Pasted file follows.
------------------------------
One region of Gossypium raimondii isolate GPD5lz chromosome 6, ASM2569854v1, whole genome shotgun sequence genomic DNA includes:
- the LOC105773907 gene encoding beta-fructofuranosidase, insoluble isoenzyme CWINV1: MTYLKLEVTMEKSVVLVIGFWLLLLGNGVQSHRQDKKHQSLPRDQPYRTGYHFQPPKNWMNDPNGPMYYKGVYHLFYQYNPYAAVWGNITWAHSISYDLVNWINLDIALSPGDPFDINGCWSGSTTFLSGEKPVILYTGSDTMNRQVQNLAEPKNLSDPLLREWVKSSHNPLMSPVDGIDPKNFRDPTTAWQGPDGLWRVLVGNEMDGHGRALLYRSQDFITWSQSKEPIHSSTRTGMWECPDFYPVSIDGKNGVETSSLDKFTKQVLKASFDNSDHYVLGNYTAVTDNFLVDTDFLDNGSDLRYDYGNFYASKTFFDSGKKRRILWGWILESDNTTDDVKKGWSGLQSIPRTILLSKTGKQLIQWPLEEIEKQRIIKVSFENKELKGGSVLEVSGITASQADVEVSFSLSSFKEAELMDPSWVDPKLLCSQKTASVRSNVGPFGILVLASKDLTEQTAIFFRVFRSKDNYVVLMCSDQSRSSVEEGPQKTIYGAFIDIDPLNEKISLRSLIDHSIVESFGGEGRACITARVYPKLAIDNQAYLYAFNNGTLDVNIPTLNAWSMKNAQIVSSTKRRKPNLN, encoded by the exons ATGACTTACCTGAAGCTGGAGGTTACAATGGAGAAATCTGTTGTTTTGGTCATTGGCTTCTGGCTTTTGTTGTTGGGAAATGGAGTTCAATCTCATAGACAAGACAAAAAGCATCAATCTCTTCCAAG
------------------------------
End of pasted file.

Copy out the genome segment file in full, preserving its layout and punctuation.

One region of Gossypium raimondii isolate GPD5lz chromosome 6, ASM2569854v1, whole genome shotgun sequence genomic DNA includes:
- the LOC105773907 gene encoding beta-fructofuranosidase, insoluble isoenzyme CWINV1: MTYLKLEVTMEKSVVLVIGFWLLLLGNGVQSHRQDKKHQSLPRDQPYRTGYHFQPPKNWMNDPNGPMYYKGVYHLFYQYNPYAAVWGNITWAHSISYDLVNWINLDIALSPGDPFDINGCWSGSTTFLSGEKPVILYTGSDTMNRQVQNLAEPKNLSDPLLREWVKSSHNPLMSPVDGIDPKNFRDPTTAWQGPDGLWRVLVGNEMDGHGRALLYRSQDFITWSQSKEPIHSSTRTGMWECPDFYPVSIDGKNGVETSSLDKFTKQVLKASFDNSDHYVLGNYTAVTDNFLVDTDFLDNGSDLRYDYGNFYASKTFFDSGKKRRILWGWILESDNTTDDVKKGWSGLQSIPRTILLSKTGKQLIQWPLEEIEKQRIIKVSFENKELKGGSVLEVSGITASQADVEVSFSLSSFKEAELMDPSWVDPKLLCSQKTASVRSNVGPFGILVLASKDLTEQTAIFFRVFRSKDNYVVLMCSDQSRSSVEEGPQKTIYGAFIDIDPLNEKISLRSLIDHSIVESFGGEGRACITARVYPKLAIDNQAYLYAFNNGTLDVNIPTLNAWSMKNAQIVSSTKRRKPNLN, encoded by the exons ATGACTTACCTGAAGCTGGAGGTTACAATGGAGAAATCTGTTGTTTTGGTCATTGGCTTCTGGCTTTTGTTGTTGGGAAATGGAGTTCAATCTCATAGACAAGACAAAAAGCATCAATCTCTTCCAAG